PNS Daily Newscast - November 21, 2018 

Senators from both sides of the aisle want Trump to clear the air on the Khashoggi killing. Also on the Wednesday rundown: Massachusetts leads the U.S. in the fentanyl-overdose death rate; plus we will let you know why business want to preserve New Mexico’s special places.

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Tips for Keeping Holiday Debates Healthy

Family gatherings and holiday parties could quickly go downhill this year, as emotions continue to run high post-election. (Pixabay)
Family gatherings and holiday parties could quickly go downhill this year, as emotions continue to run high post-election. (Pixabay)
December 20, 2016

DENVER – "We respectfully agree to disagree" may be the mantra heard at many office parties and holiday gatherings across the country. Emotions still are charged for a lot of people after the presidential election.

Parisa Parsa, the executive director of Essential Partners, said everyone needs to ask themselves if they're grounded enough to resist angry outbursts and frustration, and if they can listen and speak with care so they don't damage important relationships. She said avoiding political conversations for now might be a good idea if people are feeling tense, but eventually, everyone should be able to talk about it.

"Long term, it does our democracy, our families and ourselves a big disservice not to go to the tough stuff because those deeply held values and positions come out of our personal experience," she explained.

Tips to avoid a big conflict include recognizing the signs of polarization, agitation and strong emotion before they get out of control; practicing ways of speaking, listening and asking questions that foster sincere curiosity; and avoiding the pattern of "attack and defend."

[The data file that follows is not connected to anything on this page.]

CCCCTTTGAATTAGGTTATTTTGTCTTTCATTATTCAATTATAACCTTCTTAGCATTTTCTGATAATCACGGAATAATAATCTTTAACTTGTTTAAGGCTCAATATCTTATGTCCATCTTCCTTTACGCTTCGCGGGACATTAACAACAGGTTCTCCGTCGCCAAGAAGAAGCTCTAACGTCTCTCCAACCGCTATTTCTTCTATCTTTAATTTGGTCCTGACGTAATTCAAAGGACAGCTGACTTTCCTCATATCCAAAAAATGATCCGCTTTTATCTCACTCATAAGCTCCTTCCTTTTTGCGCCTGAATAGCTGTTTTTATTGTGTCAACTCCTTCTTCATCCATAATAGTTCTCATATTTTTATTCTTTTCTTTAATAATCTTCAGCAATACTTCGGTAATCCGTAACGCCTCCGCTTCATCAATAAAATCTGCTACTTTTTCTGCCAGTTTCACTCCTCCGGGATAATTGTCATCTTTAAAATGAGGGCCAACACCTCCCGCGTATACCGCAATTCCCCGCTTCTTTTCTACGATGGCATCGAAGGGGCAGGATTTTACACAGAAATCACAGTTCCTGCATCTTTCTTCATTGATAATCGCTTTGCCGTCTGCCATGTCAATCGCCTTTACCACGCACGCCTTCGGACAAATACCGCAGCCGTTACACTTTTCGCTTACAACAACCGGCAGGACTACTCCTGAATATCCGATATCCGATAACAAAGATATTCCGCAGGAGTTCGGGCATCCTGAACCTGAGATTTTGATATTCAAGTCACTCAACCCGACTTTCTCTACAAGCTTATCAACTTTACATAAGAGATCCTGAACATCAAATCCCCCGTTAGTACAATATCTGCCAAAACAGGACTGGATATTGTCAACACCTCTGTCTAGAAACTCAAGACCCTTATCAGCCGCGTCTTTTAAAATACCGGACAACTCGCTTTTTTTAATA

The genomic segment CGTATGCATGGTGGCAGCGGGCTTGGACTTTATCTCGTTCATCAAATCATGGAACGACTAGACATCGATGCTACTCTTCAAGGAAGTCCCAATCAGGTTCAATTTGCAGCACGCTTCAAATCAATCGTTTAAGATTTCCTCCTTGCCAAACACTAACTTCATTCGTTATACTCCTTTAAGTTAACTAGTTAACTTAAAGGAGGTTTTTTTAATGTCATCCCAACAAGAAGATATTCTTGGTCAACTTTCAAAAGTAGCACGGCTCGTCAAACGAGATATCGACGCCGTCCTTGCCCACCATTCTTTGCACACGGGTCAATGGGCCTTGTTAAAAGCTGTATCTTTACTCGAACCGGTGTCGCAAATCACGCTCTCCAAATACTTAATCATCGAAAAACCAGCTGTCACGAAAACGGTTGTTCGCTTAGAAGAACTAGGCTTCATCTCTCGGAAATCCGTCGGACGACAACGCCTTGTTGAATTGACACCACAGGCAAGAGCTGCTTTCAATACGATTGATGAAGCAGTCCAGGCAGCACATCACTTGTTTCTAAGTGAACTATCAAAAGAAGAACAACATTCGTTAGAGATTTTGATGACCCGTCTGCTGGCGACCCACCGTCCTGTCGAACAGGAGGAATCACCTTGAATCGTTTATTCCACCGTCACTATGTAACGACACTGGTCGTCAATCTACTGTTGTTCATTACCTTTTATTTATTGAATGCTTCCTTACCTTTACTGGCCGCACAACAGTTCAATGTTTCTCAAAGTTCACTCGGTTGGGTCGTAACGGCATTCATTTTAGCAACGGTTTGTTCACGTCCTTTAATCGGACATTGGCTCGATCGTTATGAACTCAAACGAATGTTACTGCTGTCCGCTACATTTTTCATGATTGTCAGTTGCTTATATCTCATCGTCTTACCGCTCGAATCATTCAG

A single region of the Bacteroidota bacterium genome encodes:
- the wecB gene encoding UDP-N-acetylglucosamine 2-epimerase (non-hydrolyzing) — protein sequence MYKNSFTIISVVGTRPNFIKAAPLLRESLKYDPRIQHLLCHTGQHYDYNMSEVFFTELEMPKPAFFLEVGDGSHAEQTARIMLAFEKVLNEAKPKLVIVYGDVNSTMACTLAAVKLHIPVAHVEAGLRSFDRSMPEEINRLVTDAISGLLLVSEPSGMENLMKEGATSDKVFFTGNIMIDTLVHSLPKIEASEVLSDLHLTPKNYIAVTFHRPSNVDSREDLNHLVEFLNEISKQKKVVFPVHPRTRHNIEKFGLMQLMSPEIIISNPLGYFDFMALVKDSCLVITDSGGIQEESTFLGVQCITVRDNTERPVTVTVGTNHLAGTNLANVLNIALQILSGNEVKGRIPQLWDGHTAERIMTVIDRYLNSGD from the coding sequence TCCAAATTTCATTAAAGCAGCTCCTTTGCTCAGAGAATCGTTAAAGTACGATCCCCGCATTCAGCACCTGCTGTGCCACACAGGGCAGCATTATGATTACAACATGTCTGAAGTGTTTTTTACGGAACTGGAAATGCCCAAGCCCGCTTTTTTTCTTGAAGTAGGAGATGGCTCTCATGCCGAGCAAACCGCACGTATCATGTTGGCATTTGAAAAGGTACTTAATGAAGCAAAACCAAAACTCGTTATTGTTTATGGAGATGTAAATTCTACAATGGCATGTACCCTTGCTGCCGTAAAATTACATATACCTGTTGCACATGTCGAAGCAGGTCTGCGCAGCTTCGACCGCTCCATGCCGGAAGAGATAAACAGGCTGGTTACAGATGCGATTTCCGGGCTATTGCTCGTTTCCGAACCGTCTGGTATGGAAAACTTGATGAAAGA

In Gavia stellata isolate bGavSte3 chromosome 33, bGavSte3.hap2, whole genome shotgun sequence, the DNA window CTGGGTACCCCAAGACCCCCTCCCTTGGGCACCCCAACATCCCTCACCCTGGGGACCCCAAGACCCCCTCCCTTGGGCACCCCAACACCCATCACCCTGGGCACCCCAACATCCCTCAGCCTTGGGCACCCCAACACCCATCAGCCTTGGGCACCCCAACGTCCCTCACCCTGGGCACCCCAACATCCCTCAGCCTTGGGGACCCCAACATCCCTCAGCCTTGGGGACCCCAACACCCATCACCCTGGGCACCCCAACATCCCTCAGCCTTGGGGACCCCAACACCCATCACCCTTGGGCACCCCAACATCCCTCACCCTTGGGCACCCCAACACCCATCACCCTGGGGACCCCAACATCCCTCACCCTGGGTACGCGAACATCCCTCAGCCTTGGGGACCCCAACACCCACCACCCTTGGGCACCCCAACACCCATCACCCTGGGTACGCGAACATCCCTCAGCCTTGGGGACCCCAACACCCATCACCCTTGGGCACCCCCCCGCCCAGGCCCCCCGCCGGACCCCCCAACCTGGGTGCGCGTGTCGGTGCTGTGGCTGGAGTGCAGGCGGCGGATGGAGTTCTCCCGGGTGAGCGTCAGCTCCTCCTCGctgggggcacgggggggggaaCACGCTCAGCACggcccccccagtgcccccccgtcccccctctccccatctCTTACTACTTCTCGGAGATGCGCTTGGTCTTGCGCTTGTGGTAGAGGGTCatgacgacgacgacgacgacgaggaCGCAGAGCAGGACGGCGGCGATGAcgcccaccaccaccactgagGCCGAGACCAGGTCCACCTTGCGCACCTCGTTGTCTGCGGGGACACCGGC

Joan Blades, a partner with Living Room Conversations said no one should completely avoid talking with those who have differing opinions, because debate is very beneficial.

"When we fail to talk to people with different viewpoints and just talk to people that think like us, we actually make our own viewpoints more extreme," he explained. "That's a disaster for having a successful democracy."

Parsa said arguing about viewpoints doesn't usually change anyone's mind, and more information about a topic doesn't persuade anyone, since both sides usually have their own set of facts to support their arguments. She said you can't have a full relationship with someone unless you can talk things out.

"When we reduce someone to their political positions, we're not able to see them fully, and we're losing out on the opportunity to relate around other things that are common concerns," she added. "So when we're seeing each other in stereotypes, we're putting ourselves in a box as well."

Eric Galatas, Public News Service - CO